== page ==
Cityscapes and Indoor Spaces contrasts the bustling energy of the city with the quiet intimacy of indoor spaces, as depicted in selected works of art from Kemper Museum’s Permanent Collection. This exhibition highlights works that emphasize the personalities of the architectures of popular cities and interior spaces.
In Looking Up Broadway, Again! (1993), Red Grooms (American, born 1937) uses his well-known whimsical style to “bring to life the texture of the city.” The bright colors on the street along with the traffic give this depiction of Broadway Street in midtown Manhattan a loud and busy feel. In City Edge (1988), Night Ridge (1987), and Neighborhood Ridge (1984), Wayne Thiebaud (American, born 1920) paints San Francisco’s Potrero Hill district, where he moved in 1972. Thiebaud’s interest in the steep hills of the city mirror many of the buildings and bring character to these works even though no figures are present. Philip-Lorca DiCorcia (American, born 1951) takes candid snapshots of pedestrians, capturing surprised, unposed moments in contemporary city streets in Tokyo, New York, Los Angeles, Naples, among others. Japan (1994) exudes instantaneity and intensity, suggesting Tokyo’s energy.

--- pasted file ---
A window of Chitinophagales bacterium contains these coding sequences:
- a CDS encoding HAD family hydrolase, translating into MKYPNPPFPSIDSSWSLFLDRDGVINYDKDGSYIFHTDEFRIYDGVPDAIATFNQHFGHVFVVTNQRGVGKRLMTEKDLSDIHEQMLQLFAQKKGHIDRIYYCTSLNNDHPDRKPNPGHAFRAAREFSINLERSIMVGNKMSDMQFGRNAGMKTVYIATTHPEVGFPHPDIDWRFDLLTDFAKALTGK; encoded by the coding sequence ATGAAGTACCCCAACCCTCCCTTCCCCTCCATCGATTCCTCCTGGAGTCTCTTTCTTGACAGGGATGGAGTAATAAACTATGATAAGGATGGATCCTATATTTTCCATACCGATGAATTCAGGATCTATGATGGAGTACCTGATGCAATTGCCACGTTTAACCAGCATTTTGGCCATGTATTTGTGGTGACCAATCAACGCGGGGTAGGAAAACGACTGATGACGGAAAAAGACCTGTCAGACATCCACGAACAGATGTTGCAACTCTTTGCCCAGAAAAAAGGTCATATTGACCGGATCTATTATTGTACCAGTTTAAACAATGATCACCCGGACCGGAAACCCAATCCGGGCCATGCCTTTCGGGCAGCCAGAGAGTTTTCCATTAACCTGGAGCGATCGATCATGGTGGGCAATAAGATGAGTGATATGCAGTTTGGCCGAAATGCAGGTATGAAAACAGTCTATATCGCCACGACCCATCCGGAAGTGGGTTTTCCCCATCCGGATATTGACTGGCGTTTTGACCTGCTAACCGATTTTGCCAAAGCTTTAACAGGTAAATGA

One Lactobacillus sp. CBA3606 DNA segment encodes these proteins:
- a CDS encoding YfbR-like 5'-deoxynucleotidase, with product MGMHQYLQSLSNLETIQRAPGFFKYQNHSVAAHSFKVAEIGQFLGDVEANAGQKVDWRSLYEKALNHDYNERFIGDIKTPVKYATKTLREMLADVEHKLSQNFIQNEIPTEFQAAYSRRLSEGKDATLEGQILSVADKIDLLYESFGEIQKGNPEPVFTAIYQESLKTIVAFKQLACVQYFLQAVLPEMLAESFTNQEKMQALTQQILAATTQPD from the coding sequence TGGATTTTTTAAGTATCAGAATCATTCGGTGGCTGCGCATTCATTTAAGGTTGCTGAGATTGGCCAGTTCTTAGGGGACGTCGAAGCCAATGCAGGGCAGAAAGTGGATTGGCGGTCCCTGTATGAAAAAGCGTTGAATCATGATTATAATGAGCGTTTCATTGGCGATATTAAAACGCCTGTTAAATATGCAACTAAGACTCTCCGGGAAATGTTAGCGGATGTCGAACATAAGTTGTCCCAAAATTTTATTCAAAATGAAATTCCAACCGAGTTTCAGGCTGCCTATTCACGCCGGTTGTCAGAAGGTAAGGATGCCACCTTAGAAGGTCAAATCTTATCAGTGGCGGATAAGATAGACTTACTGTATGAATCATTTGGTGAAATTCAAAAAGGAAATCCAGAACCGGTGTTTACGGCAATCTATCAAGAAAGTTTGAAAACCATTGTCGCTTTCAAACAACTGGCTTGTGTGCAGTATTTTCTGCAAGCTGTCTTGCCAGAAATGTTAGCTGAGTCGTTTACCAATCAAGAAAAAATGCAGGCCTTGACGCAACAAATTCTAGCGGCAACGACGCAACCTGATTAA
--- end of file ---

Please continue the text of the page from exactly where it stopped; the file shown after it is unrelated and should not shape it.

Focusing on interior spaces, Michael Eastman (American, born 1947) created a portrait in Isabella’s Two Chairs (2000) using a large chandelier, hanging clothing, and two chairs standing in for figures to give the viewer a glimpse into this home. Untitled (Brooklyn, NY), from the series I Would Make You My Own (2005) by artist Anthony Lepore (American, born 1977) depicts a young woman in her living room working with her falcon. For this work, Lepore focuses on themes of family and pets to explore people’s desire to possess and connect with the world around them. The works in this exhibition showing interiors create a sense of intimacy that allows for a brief understanding of the personality of the homes depicted and the lives of the people in them.
Cityscapes and Indoor Spaces is curated by Jade Powers, assistant curator at Kemper Museum of Contemporary Art.